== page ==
Strelitzia caudata is one of three arborescent banana-like Strelitzia species occurring in southern Africa. It is a good focal point for a mid-size to large garden.
Strelitzia caudata is unbranched and multi-stemmed, growing up to ± 6 m tall with a stem diameter of 100 to 150 mm. The older stems are woody with leaf scars and often have suckers at the base. Leaves are tufted at the apex; the petiole is pink, 1.51.7 m long and narrowed towards the base; the leaf blade is oblong, 1.51.7 m long and 800850 mm broad. The leaves are leathery, opposite, green to greyish and the leaf blade becomes torn and tattered by wind as it ages. The inflorescence consists of a single purplish, boat-shaped spathe bearing several flowers in autumn to winter (May to July). The spathe is at right angles to the peduncle, claret- coloured and glaucous, 300 mm long, 6065 mm high and about 35 mm thick. It tapers to a slender tip and has mucilage exuding over the side which facilitates the emergence of flowers that are tightly packed. Sepals are white, sometimes mauve-tinged at the base, with the upper pair widely diverging from the lowest; the upper abaxial pair is linear-lanceolate 150200 mm long and 30 mm broad. The lower sepal is about as long as the other two, boat-shaped, sharply keeled with the keel extending about its middle into a slender lobe or tail 1525 mm long. Petals light mauve throughout or only towards the base, two lower ones about 120150 mm long with basal portions forming a boat-shaped depression 2030 mm wide, the apical portions form a sagittate (resembling an arrow-head) blade 80100 mm long and 20 mm wide, with basal lobes obtuse, 5060 mm long and 78 mm broad. The upper petal is ovate, 2535 mm long including the cusp (sharp point) and 1012.5 mm broad. The filaments are 3040 mm long and anthers 5590 mm long. The style is 160175 mm long including the stigma. The ovary is irregularly triangular.The fruit is a hard, woody, three-lobed capsule 5070 mm long, 2030 mm broad across the sides and splits from the apex in summer (November to February). The seeds are round, black to brown with a yellow aril.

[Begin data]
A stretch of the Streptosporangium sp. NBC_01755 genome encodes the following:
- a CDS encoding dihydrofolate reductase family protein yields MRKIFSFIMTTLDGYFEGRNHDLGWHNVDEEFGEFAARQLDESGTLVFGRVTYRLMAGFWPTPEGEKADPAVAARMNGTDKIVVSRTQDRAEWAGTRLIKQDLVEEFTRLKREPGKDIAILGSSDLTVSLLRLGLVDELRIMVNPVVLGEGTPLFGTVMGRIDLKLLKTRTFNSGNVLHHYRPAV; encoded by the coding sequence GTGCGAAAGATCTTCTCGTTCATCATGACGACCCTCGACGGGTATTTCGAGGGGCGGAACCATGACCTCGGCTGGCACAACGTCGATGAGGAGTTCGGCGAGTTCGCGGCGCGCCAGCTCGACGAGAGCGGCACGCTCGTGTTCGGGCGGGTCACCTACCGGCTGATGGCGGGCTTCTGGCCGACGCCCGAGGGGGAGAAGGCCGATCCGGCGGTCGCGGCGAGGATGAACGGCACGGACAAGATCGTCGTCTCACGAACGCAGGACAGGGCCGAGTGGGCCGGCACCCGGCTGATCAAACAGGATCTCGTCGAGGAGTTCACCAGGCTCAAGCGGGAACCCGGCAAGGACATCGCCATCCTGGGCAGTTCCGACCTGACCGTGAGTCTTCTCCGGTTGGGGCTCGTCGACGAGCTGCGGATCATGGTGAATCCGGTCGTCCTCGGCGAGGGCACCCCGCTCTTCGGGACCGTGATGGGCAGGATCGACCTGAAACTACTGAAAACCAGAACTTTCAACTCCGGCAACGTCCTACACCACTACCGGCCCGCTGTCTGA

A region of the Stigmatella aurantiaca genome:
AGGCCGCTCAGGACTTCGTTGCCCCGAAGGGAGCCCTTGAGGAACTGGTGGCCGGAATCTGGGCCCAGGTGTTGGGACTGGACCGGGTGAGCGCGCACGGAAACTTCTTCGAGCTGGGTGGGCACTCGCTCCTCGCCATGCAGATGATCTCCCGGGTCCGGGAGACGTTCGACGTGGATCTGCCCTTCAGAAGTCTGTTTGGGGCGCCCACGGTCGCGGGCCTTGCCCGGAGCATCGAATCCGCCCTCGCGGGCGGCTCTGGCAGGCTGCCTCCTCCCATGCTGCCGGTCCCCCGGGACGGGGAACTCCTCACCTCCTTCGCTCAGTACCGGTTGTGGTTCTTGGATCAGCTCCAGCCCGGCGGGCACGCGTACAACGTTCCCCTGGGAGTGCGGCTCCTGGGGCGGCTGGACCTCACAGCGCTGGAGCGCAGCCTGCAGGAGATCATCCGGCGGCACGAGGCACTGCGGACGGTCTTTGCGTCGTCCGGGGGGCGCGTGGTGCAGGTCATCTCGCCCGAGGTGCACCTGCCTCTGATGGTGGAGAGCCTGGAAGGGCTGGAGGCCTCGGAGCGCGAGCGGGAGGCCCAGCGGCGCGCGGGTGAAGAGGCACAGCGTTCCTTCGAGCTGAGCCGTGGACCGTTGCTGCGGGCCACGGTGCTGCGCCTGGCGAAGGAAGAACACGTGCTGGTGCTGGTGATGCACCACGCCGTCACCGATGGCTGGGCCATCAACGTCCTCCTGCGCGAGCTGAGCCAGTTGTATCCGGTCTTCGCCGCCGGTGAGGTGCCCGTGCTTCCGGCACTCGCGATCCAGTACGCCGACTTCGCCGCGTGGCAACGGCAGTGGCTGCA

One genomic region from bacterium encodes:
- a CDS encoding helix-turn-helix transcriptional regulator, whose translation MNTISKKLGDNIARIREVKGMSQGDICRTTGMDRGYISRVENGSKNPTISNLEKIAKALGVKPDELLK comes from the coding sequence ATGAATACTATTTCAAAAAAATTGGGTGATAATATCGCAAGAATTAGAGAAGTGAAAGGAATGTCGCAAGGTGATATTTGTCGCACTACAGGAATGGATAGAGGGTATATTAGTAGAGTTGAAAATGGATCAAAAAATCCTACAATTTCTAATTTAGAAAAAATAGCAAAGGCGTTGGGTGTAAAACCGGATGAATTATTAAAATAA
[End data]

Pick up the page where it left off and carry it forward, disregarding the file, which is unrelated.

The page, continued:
||Strelitzia caudata inflorescence
It is difficult to distinguish S. caudata from S. alba and S. nicolai, the other tree-like strelitzias found in southern Africa, unless they are growing in their natural habitat (geographic locality), because they occur in different areas. Otherwise they can be separated by scrutinising their inflorescences. S. caudata is more closely related to S. alba and they both have simple inflorescences with a single spathe, but the petals of S. caudata are light mauve to blue with the basal lobes shaped like those of an arrow head and with a tailed lower sepal. The petals of S. alba are white with rounded lobes and the lower sepal is not prominently tailed. S. nicolai has blue petals and the inflorescence consists of several spathes.
The conservation status of S. caudata is regarded as being of Least Concern in the IUCN Red Listing (Raimondo et al. 2009).
Distribution and habitat